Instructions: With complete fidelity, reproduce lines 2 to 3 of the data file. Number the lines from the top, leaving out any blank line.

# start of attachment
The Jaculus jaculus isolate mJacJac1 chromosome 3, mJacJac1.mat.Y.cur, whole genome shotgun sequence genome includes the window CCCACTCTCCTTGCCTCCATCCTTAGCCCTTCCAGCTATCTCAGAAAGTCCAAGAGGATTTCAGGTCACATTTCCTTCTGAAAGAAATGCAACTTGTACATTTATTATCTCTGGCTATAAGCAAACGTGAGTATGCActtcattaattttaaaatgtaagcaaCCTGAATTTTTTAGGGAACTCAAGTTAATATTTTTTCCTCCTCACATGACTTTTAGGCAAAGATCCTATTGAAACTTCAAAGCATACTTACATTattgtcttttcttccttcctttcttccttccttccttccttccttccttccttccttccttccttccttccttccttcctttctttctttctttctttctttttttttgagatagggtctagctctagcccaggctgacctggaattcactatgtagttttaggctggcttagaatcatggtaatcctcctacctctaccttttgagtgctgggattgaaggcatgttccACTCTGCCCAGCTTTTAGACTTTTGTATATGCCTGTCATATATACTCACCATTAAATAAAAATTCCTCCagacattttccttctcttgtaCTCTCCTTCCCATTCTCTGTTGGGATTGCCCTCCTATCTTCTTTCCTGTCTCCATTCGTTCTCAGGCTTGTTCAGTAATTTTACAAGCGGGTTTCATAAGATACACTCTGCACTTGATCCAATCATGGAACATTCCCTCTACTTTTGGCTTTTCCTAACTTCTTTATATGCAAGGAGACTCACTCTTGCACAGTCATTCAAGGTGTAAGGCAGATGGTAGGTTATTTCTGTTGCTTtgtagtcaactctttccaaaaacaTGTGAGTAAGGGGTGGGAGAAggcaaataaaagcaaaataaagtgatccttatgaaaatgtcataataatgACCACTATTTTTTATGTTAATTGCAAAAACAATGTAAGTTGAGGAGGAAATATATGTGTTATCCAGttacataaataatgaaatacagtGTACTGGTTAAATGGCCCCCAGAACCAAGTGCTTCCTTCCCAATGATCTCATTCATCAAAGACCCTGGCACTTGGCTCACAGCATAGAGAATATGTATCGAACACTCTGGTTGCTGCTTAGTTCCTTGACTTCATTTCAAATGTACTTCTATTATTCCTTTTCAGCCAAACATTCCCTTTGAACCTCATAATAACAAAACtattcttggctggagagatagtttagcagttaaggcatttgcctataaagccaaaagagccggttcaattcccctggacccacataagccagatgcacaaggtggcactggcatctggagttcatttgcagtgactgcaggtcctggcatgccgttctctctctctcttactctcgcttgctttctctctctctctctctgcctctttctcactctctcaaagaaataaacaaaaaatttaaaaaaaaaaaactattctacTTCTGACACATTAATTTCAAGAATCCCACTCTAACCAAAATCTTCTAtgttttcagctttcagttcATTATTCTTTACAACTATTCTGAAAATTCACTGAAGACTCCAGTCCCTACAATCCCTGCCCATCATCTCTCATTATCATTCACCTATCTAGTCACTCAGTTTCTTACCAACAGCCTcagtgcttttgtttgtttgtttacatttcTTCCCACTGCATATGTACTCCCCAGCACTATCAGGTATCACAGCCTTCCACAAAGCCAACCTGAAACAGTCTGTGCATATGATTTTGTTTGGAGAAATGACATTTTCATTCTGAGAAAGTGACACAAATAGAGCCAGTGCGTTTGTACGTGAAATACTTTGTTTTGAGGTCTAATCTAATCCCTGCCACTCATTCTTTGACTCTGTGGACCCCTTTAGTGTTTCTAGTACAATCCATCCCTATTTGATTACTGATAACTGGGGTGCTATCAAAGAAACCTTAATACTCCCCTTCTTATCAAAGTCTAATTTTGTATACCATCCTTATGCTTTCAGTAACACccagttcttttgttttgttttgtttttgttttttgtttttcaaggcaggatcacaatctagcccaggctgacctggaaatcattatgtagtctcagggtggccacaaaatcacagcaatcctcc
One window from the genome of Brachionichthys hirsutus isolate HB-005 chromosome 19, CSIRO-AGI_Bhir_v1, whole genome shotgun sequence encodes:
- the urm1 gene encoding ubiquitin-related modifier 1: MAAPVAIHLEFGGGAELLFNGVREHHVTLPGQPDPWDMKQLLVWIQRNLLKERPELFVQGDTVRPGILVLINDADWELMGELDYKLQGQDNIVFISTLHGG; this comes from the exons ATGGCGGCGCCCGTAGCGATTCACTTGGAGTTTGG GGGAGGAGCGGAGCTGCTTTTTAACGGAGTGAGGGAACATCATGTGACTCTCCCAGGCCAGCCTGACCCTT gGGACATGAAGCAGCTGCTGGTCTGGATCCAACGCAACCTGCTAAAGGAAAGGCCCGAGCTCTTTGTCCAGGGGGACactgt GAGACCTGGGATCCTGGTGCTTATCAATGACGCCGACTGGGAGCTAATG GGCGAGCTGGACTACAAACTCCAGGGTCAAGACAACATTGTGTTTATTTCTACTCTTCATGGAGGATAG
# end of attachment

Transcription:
One window from the genome of Brachionichthys hirsutus isolate HB-005 chromosome 19, CSIRO-AGI_Bhir_v1, whole genome shotgun sequence encodes:
- the urm1 gene encoding ubiquitin-related modifier 1: MAAPVAIHLEFGGGAELLFNGVREHHVTLPGQPDPWDMKQLLVWIQRNLLKERPELFVQGDTVRPGILVLINDADWELMGELDYKLQGQDNIVFISTLHGG; this comes from the exons ATGGCGGCGCCCGTAGCGATTCACTTGGAGTTTGG GGGAGGAGCGGAGCTGCTTTTTAACGGAGTGAGGGAACATCATGTGACTCTCCCAGGCCAGCCTGACCCTT gGGACATGAAGCAGCTGCTGGTCTGGATCCAACGCAACCTGCTAAAGGAAAGGCCCGAGCTCTTTGTCCAGGGGGACactgt GAGACCTGGGATCCTGGTGCTTATCAATGACGCCGACTGGGAGCTAATG GGCGAGCTGGACTACAAACTCCAGGGTCAAGACAACATTGTGTTTATTTCTACTCTTCATGGAGGATAG